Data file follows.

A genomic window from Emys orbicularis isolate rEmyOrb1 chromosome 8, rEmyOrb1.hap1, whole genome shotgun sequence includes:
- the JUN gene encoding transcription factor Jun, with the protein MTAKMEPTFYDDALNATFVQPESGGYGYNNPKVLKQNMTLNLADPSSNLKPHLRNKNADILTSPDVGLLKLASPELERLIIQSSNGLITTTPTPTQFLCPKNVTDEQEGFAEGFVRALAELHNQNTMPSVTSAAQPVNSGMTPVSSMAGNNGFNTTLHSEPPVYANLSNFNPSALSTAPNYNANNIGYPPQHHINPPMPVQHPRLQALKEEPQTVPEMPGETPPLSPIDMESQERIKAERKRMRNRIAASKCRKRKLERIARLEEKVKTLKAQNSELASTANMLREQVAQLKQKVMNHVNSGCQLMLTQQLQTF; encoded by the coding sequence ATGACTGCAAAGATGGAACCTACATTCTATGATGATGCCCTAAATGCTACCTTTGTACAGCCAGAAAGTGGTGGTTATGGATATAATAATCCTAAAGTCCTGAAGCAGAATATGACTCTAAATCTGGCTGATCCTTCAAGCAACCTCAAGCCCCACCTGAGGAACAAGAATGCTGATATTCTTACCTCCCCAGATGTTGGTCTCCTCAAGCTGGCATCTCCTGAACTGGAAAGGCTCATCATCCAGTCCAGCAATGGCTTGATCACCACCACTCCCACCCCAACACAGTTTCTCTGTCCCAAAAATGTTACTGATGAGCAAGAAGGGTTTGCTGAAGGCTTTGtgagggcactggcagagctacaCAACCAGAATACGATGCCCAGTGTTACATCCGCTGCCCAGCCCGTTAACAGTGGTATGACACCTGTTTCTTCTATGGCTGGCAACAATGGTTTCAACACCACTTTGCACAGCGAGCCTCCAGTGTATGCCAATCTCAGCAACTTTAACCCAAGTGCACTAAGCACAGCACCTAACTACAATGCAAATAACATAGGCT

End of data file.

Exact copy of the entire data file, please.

A genomic window from Emys orbicularis isolate rEmyOrb1 chromosome 8, rEmyOrb1.hap1, whole genome shotgun sequence includes:
- the JUN gene encoding transcription factor Jun, with the protein MTAKMEPTFYDDALNATFVQPESGGYGYNNPKVLKQNMTLNLADPSSNLKPHLRNKNADILTSPDVGLLKLASPELERLIIQSSNGLITTTPTPTQFLCPKNVTDEQEGFAEGFVRALAELHNQNTMPSVTSAAQPVNSGMTPVSSMAGNNGFNTTLHSEPPVYANLSNFNPSALSTAPNYNANNIGYPPQHHINPPMPVQHPRLQALKEEPQTVPEMPGETPPLSPIDMESQERIKAERKRMRNRIAASKCRKRKLERIARLEEKVKTLKAQNSELASTANMLREQVAQLKQKVMNHVNSGCQLMLTQQLQTF; encoded by the coding sequence ATGACTGCAAAGATGGAACCTACATTCTATGATGATGCCCTAAATGCTACCTTTGTACAGCCAGAAAGTGGTGGTTATGGATATAATAATCCTAAAGTCCTGAAGCAGAATATGACTCTAAATCTGGCTGATCCTTCAAGCAACCTCAAGCCCCACCTGAGGAACAAGAATGCTGATATTCTTACCTCCCCAGATGTTGGTCTCCTCAAGCTGGCATCTCCTGAACTGGAAAGGCTCATCATCCAGTCCAGCAATGGCTTGATCACCACCACTCCCACCCCAACACAGTTTCTCTGTCCCAAAAATGTTACTGATGAGCAAGAAGGGTTTGCTGAAGGCTTTGtgagggcactggcagagctacaCAACCAGAATACGATGCCCAGTGTTACATCCGCTGCCCAGCCCGTTAACAGTGGTATGACACCTGTTTCTTCTATGGCTGGCAACAATGGTTTCAACACCACTTTGCACAGCGAGCCTCCAGTGTATGCCAATCTCAGCAACTTTAACCCAAGTGCACTAAGCACAGCACCTAACTACAATGCAAATAACATAGGCT